That being said, in recent times, I’ve found myself working and perfecting certain tunes for months as ‘art is never finished, only abandoned’. Being in control of your parameters is a powerful and rewarding duty.
Collaborations can take on many forms. What role do they play in your approach and what are your preferred ways of engaging with other creatives through, for example, file sharing, jamming or just talking about ideas?
With the Internet now it’s a lot less about location and more about who you have around you (even virtually). I send my music to a lot of people around the globe and can usually get feedback pretty quickly. I also work in music PR which means I get to discuss topics around copious amounts of good music (non-virtually) for a living and I get to examine and study waves, trends, moods and music as a culture which after a decade of working in the industry, somehow still fascinates me.
Could you take us through a day in your life, from a possible morning routine through to your work? Do you have a fixed schedule? How do music and other aspects of your life feed back into each other - do you separate them or instead try to make them blend seamlessly?
Warning: this is going to be severely boring so skip to the next question if you want, as I live a super low-key life at the moment. I usually drink tons of water as soon as I wake up and try to eat super healthy (mostly vegan). I work a day shift at my job in music PR, then when I come home and work on my own productions around 3-4 times per week. At the moment I’m working on a large body of work with one of my favourite producers called Sieren.
Could you describe your creative process on the basis of a piece or album that's particularly dear to you, please? Where did the ideas come from, how were they transformed in your mind, what did you start with and how do you refine these beginnings into the finished work of art?
I’d say the latest release on my label was a happy moment. It was only 3 tracks on a 12” but took me about a year to tie them up and to be truly, deeply happy with them. They were recorded among a plethora of hardware between the UK and Germany and with a version of a software that I can’t talk about ...
There are many descriptions of the ideal state of mind for being creative. What is it like for you? What supports this ideal state of mind and what are distractions? Are there strategies to enter into this state more easily?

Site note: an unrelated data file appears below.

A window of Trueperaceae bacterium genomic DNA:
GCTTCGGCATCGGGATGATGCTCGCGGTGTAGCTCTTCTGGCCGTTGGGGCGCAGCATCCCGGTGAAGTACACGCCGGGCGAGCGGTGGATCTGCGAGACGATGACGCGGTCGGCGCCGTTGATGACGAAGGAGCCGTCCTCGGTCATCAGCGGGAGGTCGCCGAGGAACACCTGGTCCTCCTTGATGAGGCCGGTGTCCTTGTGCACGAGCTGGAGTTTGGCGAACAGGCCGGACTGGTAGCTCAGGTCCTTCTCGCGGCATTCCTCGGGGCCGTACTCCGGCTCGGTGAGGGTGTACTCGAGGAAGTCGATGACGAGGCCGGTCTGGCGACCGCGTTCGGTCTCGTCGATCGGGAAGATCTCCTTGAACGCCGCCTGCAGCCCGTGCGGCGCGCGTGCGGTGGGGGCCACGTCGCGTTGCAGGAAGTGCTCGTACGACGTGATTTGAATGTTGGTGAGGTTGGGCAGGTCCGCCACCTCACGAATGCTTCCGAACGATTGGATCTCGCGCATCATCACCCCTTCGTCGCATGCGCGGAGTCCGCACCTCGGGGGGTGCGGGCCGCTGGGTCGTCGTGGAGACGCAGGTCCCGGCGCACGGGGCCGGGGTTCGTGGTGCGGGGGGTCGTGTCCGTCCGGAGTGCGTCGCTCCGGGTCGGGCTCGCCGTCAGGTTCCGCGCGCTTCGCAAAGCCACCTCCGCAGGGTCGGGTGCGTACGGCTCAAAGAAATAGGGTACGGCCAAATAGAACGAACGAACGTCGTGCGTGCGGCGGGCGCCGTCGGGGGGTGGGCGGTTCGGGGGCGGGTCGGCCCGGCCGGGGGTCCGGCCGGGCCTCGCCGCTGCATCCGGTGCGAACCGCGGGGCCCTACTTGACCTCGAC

Life comes heavily equipped with many distractions. One of my mentors once told me that if you play as hard as you work, it takes you a lot longer and that you don’t have to be the victim of your environment if you become the architect of it. My life is often a battle to program healthy habits around lesser-healthy ones in order to constantly increase my productivity and output.
How is playing live and writing music in the studio connected? What do you achieve and draw from each experience personally? How do you see the relationship between improvisation and composition in this regard?
I make music on machines for people to absorb and dance to. So the most important part for me is making sure things don’t become robotic. There are a lot of techniques commonly used for this and if you can find a happy medium between them all you’re really onto something special. I’m still perfecting them myself.
How do you see the relationship between the 'sound' aspects of music and the 'composition' aspects? How do you work with sound and timbre to meet certain production ideas and in which way can certain sounds already take on compositional qualities?
The majority of my time I restrict myself to experiment and don’t necessarily ‘compose’. I think it’s important to create a huge soundbank of content that you can have at your disposal that you know you’ve put a lot of love into. And from there you become a ‘composer’. I’m obsessed with that balance.
Our sense of hearing shares intriguing connections to other senses. From your experience, what are some of the most inspiring overlaps between different senses - and what do they tell us about the way our senses work? What happens to sound at its outermost borders?
Right now we’re living in a refreshing era of electronic music where especially in the underground, we’re no longer restricted by tempo or even genre. And I feel the ‘trend’, for lack of a better word, right now is to be as far-fetched as possible. Which can come rather easy for someone as odd as me.
Art can be a purpose in its own right, but it can also directly feed back into everyday life, take on a social and political role and lead to more engagement. Can you describe your approach to art and being an artist?
I spent many years chasing approval and appreciation of others and have learnt (only in recent years) that it’s important to carve out your own path and stay the course. You’ll respect yourself a lot more and not be so confused as I used to be.
It is remarkable, in a way, that we have arrived in the 21st century with the basic concept of music still intact. Do you have a vision of music, an idea of what music could be beyond its current form?
I don’t really see music as the concept, I think making sound is a better way of putting it and even by saying something is music puts it into a box in someone’s head. To define is to limit and all that ...jazz.